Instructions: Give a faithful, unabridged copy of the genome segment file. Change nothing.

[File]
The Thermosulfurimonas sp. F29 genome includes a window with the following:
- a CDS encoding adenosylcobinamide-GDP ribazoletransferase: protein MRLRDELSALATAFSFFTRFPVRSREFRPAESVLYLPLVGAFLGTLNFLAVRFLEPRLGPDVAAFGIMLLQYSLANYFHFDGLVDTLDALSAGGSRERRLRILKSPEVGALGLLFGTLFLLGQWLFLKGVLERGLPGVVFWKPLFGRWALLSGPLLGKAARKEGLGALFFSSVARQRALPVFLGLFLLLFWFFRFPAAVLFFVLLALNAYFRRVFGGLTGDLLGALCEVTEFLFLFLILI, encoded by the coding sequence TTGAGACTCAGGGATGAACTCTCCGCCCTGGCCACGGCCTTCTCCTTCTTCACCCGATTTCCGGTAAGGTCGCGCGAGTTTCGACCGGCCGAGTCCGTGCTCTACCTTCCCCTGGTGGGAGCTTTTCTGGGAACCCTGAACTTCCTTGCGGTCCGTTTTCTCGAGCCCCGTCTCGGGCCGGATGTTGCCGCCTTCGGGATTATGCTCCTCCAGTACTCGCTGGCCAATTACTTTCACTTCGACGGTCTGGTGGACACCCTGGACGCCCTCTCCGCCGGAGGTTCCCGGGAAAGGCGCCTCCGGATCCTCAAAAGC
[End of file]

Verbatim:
The Thermosulfurimonas sp. F29 genome includes a window with the following:
- a CDS encoding adenosylcobinamide-GDP ribazoletransferase: protein MRLRDELSALATAFSFFTRFPVRSREFRPAESVLYLPLVGAFLGTLNFLAVRFLEPRLGPDVAAFGIMLLQYSLANYFHFDGLVDTLDALSAGGSRERRLRILKSPEVGALGLLFGTLFLLGQWLFLKGVLERGLPGVVFWKPLFGRWALLSGPLLGKAARKEGLGALFFSSVARQRALPVFLGLFLLLFWFFRFPAAVLFFVLLALNAYFRRVFGGLTGDLLGALCEVTEFLFLFLILI, encoded by the coding sequence TTGAGACTCAGGGATGAACTCTCCGCCCTGGCCACGGCCTTCTCCTTCTTCACCCGATTTCCGGTAAGGTCGCGCGAGTTTCGACCGGCCGAGTCCGTGCTCTACCTTCCCCTGGTGGGAGCTTTTCTGGGAACCCTGAACTTCCTTGCGGTCCGTTTTCTCGAGCCCCGTCTCGGGCCGGATGTTGCCGCCTTCGGGATTATGCTCCTCCAGTACTCGCTGGCCAATTACTTTCACTTCGACGGTCTGGTGGACACCCTGGACGCCCTCTCCGCCGGAGGTTCCCGGGAAAGGCGCCTCCGGATCCTCAAAAGC